Head of International Student Recruitment
University College Roosevelt (The Netherlands)
What drew you to the world of college admission?
Like many in the world of college admission, I wasn’t necessarily drawn to the profession. Rather, I stumbled upon it and have loved it ever since. I wasn’t sure what my next steps would be after completing my master’s degree, so I contacted my alma mater to see if any jobs were available in the communications office where I had worked as a student assistant. Two weeks later, I started working as student recruitment officer. Back then, this meant a primary focus on the Dutch market. About a year into the job, the university shifted gears and I needed to start on the international playing field. This opened my eyes to a world I did not know existed up to that point – international college admission.
What is your favorite part of the job?
I was drawn in by the opportunity to travel, meet new people, and see new places. I love the conversations with students, helping them find the right path for them, and seeing that light in their eyes when they find something they didn’t think was possible.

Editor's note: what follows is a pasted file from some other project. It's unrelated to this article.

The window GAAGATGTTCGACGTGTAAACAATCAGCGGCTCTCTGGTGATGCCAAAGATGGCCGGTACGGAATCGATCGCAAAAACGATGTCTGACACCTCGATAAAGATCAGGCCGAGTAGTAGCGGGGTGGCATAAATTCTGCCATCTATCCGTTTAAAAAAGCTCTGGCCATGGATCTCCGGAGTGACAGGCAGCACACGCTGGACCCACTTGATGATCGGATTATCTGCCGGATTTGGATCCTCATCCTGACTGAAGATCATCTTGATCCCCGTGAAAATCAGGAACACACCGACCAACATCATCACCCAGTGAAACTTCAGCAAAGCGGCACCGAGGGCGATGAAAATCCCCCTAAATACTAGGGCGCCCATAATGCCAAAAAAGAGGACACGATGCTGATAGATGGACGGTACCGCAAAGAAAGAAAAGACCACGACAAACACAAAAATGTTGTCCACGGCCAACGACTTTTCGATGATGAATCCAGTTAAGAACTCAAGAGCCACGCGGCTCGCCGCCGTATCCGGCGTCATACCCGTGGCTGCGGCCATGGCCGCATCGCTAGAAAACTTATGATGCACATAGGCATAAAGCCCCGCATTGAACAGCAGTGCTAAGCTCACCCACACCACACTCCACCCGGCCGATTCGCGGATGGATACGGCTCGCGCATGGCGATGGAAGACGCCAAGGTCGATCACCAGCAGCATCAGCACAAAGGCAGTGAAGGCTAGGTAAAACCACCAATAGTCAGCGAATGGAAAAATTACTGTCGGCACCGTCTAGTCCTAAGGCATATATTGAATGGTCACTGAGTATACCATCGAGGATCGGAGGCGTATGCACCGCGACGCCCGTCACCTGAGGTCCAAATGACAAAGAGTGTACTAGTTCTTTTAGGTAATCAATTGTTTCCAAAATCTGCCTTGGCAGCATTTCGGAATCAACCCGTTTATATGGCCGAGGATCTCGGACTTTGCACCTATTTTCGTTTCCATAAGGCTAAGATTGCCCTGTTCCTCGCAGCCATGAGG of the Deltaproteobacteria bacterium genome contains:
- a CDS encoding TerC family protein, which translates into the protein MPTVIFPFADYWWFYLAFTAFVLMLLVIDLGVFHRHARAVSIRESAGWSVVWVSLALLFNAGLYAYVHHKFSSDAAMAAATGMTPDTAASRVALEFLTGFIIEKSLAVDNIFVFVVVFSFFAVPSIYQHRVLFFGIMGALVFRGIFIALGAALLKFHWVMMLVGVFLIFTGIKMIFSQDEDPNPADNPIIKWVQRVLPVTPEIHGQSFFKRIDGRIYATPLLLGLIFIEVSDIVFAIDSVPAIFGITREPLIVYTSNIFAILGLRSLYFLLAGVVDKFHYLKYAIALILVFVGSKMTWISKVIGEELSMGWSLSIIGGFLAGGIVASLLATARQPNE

How has NACAC played a role in your career?
Through NACAC and International ACAC I have found countless resources, from conference panels to ethical standards, to help me understand and grow in this profession. Most importantly, it has provided me with great mentors, many of whom I now call friends, and a network of caring, supportive, and motivated ambassadors for international students.
What do you think is the biggest challenge facing our profession today?
I do not think there is just one big challenge facing our profession all around the world and I want to be conscious of different challenges facing different groups. Think about crippling student debt, a lack of understanding of the college system leading to students missing out on opportunities, or a scarcity of test opportunities around the world. I fully believe that working together and being willing to listen to each other and respect differences will contribute to sustainable solutions to many of the issues facing our profession.
When you aren’t working, what do you like to do?
I am an avid board gamer and reader. I also love to go for a nice hike and enjoy walks on the beautiful beaches of Zeeland.
If you could be any fictional character, who would it be and why?
A combination of Elphaba from Wicked and Elizabeth Bennet from Pride and Prejudice. Both women speak up for what they feel is right. I aspire to have Elizabeth’s strength to not always care what others think and Elphaba’s confidence despite her obvious difference.
Describe yourself in five words.
Pragmatic, motivated, reliable, caring, and resilient.
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